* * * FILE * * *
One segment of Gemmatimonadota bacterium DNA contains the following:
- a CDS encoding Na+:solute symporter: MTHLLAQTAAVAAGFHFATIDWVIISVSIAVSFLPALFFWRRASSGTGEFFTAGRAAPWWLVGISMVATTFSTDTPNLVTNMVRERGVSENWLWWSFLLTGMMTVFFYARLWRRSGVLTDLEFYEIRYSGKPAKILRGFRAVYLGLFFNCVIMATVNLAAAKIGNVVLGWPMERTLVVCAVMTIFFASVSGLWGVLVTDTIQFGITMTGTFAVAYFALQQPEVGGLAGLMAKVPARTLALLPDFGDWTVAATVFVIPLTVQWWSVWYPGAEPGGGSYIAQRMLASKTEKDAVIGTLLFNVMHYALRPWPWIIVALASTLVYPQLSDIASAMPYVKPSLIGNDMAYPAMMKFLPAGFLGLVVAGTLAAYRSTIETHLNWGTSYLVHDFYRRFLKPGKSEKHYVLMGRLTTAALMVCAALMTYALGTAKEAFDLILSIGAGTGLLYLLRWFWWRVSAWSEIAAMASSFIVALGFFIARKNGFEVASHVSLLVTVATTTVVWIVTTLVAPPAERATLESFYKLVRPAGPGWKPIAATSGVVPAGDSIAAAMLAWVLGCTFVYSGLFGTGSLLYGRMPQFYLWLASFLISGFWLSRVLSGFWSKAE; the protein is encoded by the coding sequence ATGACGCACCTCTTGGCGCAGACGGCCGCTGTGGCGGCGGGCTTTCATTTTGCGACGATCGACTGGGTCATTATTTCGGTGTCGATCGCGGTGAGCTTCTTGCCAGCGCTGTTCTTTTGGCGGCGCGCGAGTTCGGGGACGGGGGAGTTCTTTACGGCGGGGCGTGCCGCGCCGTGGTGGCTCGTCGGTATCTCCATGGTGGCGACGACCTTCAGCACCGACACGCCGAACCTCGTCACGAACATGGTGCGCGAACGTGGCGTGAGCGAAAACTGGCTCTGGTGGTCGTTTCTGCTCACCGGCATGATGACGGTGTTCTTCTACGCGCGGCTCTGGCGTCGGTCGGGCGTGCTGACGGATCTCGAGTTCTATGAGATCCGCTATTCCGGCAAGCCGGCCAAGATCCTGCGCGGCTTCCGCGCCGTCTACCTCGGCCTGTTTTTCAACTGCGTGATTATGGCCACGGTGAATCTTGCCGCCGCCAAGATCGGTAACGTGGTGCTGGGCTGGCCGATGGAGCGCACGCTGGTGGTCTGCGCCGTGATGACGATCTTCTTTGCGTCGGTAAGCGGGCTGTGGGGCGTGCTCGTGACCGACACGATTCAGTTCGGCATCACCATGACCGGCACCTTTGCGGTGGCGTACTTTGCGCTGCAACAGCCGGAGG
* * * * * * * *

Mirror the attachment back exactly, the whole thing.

One segment of Gemmatimonadota bacterium DNA contains the following:
- a CDS encoding Na+:solute symporter: MTHLLAQTAAVAAGFHFATIDWVIISVSIAVSFLPALFFWRRASSGTGEFFTAGRAAPWWLVGISMVATTFSTDTPNLVTNMVRERGVSENWLWWSFLLTGMMTVFFYARLWRRSGVLTDLEFYEIRYSGKPAKILRGFRAVYLGLFFNCVIMATVNLAAAKIGNVVLGWPMERTLVVCAVMTIFFASVSGLWGVLVTDTIQFGITMTGTFAVAYFALQQPEVGGLAGLMAKVPARTLALLPDFGDWTVAATVFVIPLTVQWWSVWYPGAEPGGGSYIAQRMLASKTEKDAVIGTLLFNVMHYALRPWPWIIVALASTLVYPQLSDIASAMPYVKPSLIGNDMAYPAMMKFLPAGFLGLVVAGTLAAYRSTIETHLNWGTSYLVHDFYRRFLKPGKSEKHYVLMGRLTTAALMVCAALMTYALGTAKEAFDLILSIGAGTGLLYLLRWFWWRVSAWSEIAAMASSFIVALGFFIARKNGFEVASHVSLLVTVATTTVVWIVTTLVAPPAERATLESFYKLVRPAGPGWKPIAATSGVVPAGDSIAAAMLAWVLGCTFVYSGLFGTGSLLYGRMPQFYLWLASFLISGFWLSRVLSGFWSKAE; the protein is encoded by the coding sequence ATGACGCACCTCTTGGCGCAGACGGCCGCTGTGGCGGCGGGCTTTCATTTTGCGACGATCGACTGGGTCATTATTTCGGTGTCGATCGCGGTGAGCTTCTTGCCAGCGCTGTTCTTTTGGCGGCGCGCGAGTTCGGGGACGGGGGAGTTCTTTACGGCGGGGCGTGCCGCGCCGTGGTGGCTCGTCGGTATCTCCATGGTGGCGACGACCTTCAGCACCGACACGCCGAACCTCGTCACGAACATGGTGCGCGAACGTGGCGTGAGCGAAAACTGGCTCTGGTGGTCGTTTCTGCTCACCGGCATGATGACGGTGTTCTTCTACGCGCGGCTCTGGCGTCGGTCGGGCGTGCTGACGGATCTCGAGTTCTATGAGATCCGCTATTCCGGCAAGCCGGCCAAGATCCTGCGCGGCTTCCGCGCCGTCTACCTCGGCCTGTTTTTCAACTGCGTGATTATGGCCACGGTGAATCTTGCCGCCGCCAAGATCGGTAACGTGGTGCTGGGCTGGCCGATGGAGCGCACGCTGGTGGTCTGCGCCGTGATGACGATCTTCTTTGCGTCGGTAAGCGGGCTGTGGGGCGTGCTCGTGACCGACACGATTCAGTTCGGCATCACCATGACCGGCACCTTTGCGGTGGCGTACTTTGCGCTGCAACAGCCGGAGG